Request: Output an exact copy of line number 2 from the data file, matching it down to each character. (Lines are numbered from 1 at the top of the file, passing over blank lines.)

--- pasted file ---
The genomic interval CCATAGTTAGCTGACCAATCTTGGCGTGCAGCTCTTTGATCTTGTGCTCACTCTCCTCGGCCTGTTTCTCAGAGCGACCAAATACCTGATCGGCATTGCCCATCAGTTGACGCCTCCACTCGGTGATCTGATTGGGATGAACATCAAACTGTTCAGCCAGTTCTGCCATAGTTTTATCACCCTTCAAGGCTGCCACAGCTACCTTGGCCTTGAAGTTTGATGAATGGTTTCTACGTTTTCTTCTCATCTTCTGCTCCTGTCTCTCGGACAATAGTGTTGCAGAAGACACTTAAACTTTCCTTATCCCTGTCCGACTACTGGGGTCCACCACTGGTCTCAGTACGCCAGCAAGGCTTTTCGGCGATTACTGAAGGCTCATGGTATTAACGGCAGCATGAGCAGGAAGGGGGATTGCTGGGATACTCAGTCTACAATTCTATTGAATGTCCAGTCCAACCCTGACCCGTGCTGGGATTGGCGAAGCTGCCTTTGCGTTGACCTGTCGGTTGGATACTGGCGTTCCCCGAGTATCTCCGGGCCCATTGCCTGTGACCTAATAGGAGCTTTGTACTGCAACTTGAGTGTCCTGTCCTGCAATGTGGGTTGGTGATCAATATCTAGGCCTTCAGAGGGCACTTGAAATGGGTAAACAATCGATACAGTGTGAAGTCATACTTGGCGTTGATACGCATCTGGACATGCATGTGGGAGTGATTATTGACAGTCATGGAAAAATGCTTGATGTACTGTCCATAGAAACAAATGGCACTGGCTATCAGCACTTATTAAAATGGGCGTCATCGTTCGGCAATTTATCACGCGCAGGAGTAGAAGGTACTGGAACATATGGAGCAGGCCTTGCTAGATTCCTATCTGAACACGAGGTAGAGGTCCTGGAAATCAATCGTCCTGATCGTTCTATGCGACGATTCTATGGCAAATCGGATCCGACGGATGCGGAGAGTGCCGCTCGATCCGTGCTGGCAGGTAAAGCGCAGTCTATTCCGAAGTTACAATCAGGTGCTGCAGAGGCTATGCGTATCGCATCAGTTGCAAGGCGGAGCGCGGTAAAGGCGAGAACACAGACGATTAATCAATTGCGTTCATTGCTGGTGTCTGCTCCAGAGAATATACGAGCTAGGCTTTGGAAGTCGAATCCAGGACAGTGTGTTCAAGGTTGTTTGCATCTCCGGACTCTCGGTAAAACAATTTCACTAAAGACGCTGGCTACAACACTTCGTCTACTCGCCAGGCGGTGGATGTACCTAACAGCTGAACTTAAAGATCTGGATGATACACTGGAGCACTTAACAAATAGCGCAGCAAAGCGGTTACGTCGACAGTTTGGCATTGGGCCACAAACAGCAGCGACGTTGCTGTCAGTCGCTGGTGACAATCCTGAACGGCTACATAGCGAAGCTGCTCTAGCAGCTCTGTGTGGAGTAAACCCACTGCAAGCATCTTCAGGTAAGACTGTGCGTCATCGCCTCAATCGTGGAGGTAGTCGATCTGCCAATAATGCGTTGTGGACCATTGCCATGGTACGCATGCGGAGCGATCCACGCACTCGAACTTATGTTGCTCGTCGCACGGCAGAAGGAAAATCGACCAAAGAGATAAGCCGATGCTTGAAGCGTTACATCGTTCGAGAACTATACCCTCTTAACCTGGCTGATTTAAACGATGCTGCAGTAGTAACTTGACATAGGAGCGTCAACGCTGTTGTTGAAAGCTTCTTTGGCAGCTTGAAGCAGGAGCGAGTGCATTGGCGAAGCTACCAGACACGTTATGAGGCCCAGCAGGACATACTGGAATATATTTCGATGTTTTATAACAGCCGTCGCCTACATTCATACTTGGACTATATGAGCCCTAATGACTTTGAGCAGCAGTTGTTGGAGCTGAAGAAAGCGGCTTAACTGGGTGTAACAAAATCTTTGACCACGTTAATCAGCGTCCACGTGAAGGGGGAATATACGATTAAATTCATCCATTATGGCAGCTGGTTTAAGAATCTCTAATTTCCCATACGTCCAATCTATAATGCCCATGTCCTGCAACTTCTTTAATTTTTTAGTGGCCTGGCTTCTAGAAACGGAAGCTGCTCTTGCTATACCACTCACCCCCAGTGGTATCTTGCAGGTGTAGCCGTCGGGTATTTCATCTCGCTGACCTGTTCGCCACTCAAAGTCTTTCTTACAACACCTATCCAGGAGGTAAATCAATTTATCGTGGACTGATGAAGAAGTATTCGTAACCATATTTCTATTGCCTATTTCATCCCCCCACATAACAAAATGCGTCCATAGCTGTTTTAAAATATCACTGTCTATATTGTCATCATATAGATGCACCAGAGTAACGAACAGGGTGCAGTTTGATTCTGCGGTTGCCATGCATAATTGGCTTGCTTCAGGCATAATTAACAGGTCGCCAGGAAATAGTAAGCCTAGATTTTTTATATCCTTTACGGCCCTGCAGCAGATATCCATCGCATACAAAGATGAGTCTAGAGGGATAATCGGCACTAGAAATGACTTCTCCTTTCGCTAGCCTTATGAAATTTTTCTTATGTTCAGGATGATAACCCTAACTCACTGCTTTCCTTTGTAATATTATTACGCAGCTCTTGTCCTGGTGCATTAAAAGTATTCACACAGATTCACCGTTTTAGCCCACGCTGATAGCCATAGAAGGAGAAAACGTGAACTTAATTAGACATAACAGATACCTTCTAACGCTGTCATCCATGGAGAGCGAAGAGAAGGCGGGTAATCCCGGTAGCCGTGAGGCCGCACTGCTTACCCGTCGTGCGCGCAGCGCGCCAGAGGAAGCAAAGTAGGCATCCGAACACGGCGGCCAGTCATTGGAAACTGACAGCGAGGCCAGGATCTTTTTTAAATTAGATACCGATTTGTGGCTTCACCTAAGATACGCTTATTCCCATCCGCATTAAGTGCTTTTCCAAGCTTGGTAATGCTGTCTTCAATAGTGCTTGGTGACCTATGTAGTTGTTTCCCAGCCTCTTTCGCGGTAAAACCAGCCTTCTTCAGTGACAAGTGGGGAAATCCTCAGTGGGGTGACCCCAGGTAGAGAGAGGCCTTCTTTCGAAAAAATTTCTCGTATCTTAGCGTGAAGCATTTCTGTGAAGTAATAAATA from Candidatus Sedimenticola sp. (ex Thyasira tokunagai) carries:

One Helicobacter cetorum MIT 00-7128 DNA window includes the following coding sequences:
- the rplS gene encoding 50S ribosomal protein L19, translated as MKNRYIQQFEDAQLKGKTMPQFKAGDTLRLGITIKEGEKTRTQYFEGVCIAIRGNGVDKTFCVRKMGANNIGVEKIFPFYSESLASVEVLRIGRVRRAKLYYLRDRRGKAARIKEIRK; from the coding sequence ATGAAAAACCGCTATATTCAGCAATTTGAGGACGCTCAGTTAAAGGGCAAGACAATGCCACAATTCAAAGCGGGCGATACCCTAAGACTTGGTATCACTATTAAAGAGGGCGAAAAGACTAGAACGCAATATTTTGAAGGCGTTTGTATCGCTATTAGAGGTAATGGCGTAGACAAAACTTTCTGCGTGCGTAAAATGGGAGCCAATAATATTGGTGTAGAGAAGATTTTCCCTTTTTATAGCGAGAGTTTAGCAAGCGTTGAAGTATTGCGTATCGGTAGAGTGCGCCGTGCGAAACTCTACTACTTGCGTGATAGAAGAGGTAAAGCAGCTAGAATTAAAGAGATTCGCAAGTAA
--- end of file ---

One Helicobacter cetorum MIT 00-7128 DNA window includes the following coding sequences: